Few reports have thus far studied the carcinogenic role of HIF-1α in gastric cancer. Griffiths et al. previously investigated the HIF-1α expression during carcinogenesis in Helicobacter pylori (H. pylori) infection [13]. In this study, the HIF-1α expression was immunohistochemically analyzed using normal mucosa and tissues affected by H. pylori-associated gastritis, intestinal metaplasia, dysplasia and intestinal adenocarcinoma. No expression of HIF-1α was observed in the normal gastric mucosa, while the expression increased in density and intensity with sequential progression from H. pylori infected mucosa to carcinoma. The author summarized that nonhypoxic stabilization of HIF-1α by ROS produced from H. pylori plays a role in the stimulation of cell proliferation and protection from apoptosis. In addition, HIF-1α induces genetic instability and provides molecular insights into the mechanisms underlying hypoxia-induced genetic instability [14]. This H. pylori-induced HIF-1α activation might lead to the progression of carcinogenesis in gastric mucosa.

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Figure 2. The Warburg effect in cancer cells, in which HIF-1α regulates the target genes related to glucose metabolism. HIF-1α is activated by several factors such as hypoxia, growth factors, oncogenes and intracellular ROS (pink arrow). Activated HIF-1α upregulates glucose transporter GLUT1 to increase the intake of glucose into cancer cells. HIF-1α accelerates the glycolysis step by upregulating ENO, ALD, PGK1 and PKM2 and metabolizing pyruvate. Pyruvate is not converted to acetyl CoA because HIF-1α upregulates PDK-1, which inhibits PDH. On the other hand, pyruvate is metabolized to lactate and transported out of cancer cells by the HIF-1α target genes LDHA and MCT4.

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Figure 2. The Warburg effect in cancer cells, in which HIF-1α regulates the target genes related to glucose metabolism. HIF-1α is activated by several factors such as hypoxia, growth factors, oncogenes and intracellular ROS (pink arrow). Activated HIF-1α upregulates glucose transporter GLUT1 to increase the intake of glucose into cancer cells. HIF-1α accelerates the glycolysis step by upregulating ENO, ALD, PGK1 and PKM2 and metabolizing pyruvate. Pyruvate is not converted to acetyl CoA because HIF-1α upregulates PDK-1, which inhibits PDH. On the other hand, pyruvate is metabolized to lactate and transported out of cancer cells by the HIF-1α target genes LDHA and MCT4.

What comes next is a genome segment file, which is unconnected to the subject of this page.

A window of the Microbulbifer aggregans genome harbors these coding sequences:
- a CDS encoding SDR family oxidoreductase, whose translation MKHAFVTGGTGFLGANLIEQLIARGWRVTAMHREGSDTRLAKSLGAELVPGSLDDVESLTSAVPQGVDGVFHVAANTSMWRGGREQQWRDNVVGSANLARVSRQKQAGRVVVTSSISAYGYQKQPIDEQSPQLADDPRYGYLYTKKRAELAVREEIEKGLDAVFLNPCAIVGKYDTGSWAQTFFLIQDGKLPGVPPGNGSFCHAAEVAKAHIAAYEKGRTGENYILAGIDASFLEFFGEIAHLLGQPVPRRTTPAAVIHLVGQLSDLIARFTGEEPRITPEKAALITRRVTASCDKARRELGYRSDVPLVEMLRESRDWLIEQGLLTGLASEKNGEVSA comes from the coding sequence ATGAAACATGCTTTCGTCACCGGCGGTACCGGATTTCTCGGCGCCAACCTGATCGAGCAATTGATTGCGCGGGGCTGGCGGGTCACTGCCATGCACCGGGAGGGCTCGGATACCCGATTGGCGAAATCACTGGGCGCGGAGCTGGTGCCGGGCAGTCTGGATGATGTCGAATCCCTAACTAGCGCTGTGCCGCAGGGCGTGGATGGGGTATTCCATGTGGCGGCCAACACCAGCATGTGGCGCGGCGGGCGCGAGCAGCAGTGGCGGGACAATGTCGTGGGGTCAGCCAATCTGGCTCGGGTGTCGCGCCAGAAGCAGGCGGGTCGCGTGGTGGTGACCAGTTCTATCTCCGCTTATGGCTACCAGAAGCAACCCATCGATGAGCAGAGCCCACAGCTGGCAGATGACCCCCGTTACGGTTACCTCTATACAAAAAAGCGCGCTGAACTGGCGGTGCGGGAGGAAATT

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4. Angiogenesis

Angiogenesis is essential for tumor growth and metastasis. Vascular endothelial growth factor (VEGF) is one of the major factors that contribute to angiogenesis and metastasis in numerous tumor types, and VEGF overexpression is associated with tumor progression and poor clinical outcomes [15,16,17,18]. HIF-1α is known to transcriptionally upregulate the VEGF expression in gastric cancer [19]. Stoeltzing et al. previously demonstrated using dominant-negative plasmids of HIF-1α that suppression of HIF-1α decreases VEGF secretion in transfected gastric cancer cells and impairs gastric tumor growth, angiogenesis and vessel maturation in a nude mice model [19]. In that study, the author suggested that HIF-1α not only regulates the VEGF expression in cancer cells, but also contributes to the formation of a complex proangiogenic microenvironment in gastric tumors, thereby affecting the vessel morphology and function. Lang et al. revealed another pathway of HIF-1α-mediated angiogenesis in gastric cancer [20]. They showed that the mammalian target of rapamycin (mTOR) is highly activated in gastric cancer specimens. In their study, rapamycin treatment effectively blocked the HIF-1α activation in a gastric cancer cell line under hypoxia and reduced the size of the CD-31-positive vessel area, leading to decreased tumor growth in a subcutaneous implantation model. These results suggest that PI-3K/AKT/mTOR blockade leads to a reduced HIF-1α expression and inhibits tumor angiogenesis in gastric cancer [20].

5. Cancer Invasion and Metastasis